Fantasies and imaginations, of course require no belief in them. They provide us a way to model and hypothesis non-actual events that may eventually lead to knowledge of actual things or perhaps even a novel invention. Fantasy coupled with ideas about actual events can lead to great insights about future events. Many a science fiction story, for example, has inspired scientists to construct hypothesis that lead to verifiable experiment and the invention of useful machines. Even fantasy by itself provides an enjoyable way of expressing thoughts. But if an individual begins to believe in his own fantasy, or worse, has faith in it, then usually only disappointment or tragedies result.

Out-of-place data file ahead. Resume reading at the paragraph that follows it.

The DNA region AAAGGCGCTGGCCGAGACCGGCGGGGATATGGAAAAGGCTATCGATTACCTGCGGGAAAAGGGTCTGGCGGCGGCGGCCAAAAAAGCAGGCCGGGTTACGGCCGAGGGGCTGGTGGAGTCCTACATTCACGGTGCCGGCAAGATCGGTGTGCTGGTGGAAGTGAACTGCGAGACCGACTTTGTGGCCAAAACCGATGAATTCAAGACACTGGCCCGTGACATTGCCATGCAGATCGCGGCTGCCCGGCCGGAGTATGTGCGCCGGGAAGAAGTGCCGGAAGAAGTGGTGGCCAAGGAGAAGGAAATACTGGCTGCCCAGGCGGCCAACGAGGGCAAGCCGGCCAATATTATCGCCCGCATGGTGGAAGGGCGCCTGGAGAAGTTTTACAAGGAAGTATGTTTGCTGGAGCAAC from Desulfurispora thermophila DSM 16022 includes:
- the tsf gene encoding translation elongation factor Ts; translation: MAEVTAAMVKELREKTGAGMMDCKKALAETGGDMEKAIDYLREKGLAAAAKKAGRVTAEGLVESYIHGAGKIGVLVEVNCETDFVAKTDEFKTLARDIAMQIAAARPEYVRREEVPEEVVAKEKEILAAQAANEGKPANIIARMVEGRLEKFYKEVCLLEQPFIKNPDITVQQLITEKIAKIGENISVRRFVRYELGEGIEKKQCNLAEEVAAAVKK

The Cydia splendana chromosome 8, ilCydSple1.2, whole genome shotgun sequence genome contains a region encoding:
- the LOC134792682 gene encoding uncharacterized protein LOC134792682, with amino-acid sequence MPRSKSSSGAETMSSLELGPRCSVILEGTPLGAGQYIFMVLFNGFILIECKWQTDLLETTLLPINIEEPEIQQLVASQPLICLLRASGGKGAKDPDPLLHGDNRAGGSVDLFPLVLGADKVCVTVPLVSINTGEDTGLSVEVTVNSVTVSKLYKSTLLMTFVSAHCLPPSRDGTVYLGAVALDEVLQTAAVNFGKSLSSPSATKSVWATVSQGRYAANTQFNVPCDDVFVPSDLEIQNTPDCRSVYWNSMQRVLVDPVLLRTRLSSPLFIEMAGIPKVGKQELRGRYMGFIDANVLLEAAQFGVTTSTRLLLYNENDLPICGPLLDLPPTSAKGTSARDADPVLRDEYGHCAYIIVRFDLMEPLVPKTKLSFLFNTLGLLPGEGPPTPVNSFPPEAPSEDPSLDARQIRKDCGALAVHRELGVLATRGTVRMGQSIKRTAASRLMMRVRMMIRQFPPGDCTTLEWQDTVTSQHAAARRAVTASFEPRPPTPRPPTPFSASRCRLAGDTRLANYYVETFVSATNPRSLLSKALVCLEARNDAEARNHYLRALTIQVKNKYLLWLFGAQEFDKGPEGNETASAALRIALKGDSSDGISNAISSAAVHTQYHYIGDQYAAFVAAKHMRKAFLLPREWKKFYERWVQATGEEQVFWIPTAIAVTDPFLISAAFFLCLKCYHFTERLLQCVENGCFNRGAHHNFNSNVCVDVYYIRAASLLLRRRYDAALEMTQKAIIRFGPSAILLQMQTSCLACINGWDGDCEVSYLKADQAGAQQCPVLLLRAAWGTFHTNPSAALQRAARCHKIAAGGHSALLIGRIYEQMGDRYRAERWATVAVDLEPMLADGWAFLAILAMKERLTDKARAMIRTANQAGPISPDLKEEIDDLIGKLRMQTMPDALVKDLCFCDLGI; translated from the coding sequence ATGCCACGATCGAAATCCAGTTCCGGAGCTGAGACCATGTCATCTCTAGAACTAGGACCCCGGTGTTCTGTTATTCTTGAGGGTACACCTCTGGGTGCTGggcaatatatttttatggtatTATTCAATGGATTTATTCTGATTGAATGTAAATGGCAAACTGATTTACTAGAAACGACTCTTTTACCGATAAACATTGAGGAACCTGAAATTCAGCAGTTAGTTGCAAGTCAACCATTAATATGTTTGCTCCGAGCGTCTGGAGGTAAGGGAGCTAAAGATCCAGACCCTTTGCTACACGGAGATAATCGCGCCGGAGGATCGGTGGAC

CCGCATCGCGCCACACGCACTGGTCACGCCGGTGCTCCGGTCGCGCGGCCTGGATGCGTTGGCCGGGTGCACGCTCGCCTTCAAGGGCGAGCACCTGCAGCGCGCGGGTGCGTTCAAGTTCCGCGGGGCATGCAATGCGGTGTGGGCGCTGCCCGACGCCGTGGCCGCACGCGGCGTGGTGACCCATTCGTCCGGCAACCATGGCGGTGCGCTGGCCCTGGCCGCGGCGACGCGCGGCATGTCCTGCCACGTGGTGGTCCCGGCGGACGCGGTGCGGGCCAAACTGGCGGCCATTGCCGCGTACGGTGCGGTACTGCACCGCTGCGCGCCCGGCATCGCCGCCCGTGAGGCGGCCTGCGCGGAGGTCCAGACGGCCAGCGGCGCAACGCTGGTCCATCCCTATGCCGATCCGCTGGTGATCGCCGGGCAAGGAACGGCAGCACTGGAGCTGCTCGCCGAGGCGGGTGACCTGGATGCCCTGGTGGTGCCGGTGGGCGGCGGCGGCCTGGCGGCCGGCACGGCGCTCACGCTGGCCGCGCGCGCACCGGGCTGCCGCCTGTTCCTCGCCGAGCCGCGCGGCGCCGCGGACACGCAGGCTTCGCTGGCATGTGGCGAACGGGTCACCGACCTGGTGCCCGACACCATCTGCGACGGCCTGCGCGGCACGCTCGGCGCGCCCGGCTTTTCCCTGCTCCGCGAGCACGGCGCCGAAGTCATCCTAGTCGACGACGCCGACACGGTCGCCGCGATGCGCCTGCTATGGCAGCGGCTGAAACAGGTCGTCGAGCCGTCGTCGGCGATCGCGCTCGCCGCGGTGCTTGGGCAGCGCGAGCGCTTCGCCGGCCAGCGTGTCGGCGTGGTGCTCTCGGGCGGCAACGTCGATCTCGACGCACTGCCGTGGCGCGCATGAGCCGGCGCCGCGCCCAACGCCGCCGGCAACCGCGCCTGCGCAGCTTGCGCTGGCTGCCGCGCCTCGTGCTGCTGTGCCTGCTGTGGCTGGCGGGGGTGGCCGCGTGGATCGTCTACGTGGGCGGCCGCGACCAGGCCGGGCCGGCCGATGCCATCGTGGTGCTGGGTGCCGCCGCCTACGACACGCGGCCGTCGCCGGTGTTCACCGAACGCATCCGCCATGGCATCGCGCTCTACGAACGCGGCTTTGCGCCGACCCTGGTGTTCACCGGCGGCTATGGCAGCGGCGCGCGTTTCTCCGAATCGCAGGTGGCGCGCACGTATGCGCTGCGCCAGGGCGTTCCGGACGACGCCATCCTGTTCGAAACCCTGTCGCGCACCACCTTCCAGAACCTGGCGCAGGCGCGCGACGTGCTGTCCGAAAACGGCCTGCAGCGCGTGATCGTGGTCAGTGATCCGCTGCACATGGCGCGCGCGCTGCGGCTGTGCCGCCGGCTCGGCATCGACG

Natural desire

“We always move on two feet– the two poles of knowledge and desire.”
-Elie Faure

Desire comes to us as a natural feeling. As biological animals, we cannot avoid desires. We desire food, shelter, freedom of expression, etc. As exploratory animals, we humans use our minds as a tool to help satisfy the desires within us. With reflection and thought, we learn the limits to our desires. Eating too much, for example, can lead to limited heath and the prevention of satisfying other desires. By understanding the consequences of desire, we can avoid the excesses and blockages of desire. To express and satisfy our desires (sex, feelings, hunger, etc.) provides a human need. And if we do not satisfy our natural needs, then severe consequences can result.

Sadly, many of our belief-systems put a stranglehold on our natural instinctive desires. If a belief-system teaches that “sex is evil,” “only godly belief will help you,” or suppresses expression and communication, we may turn depraved, depressed, or violent.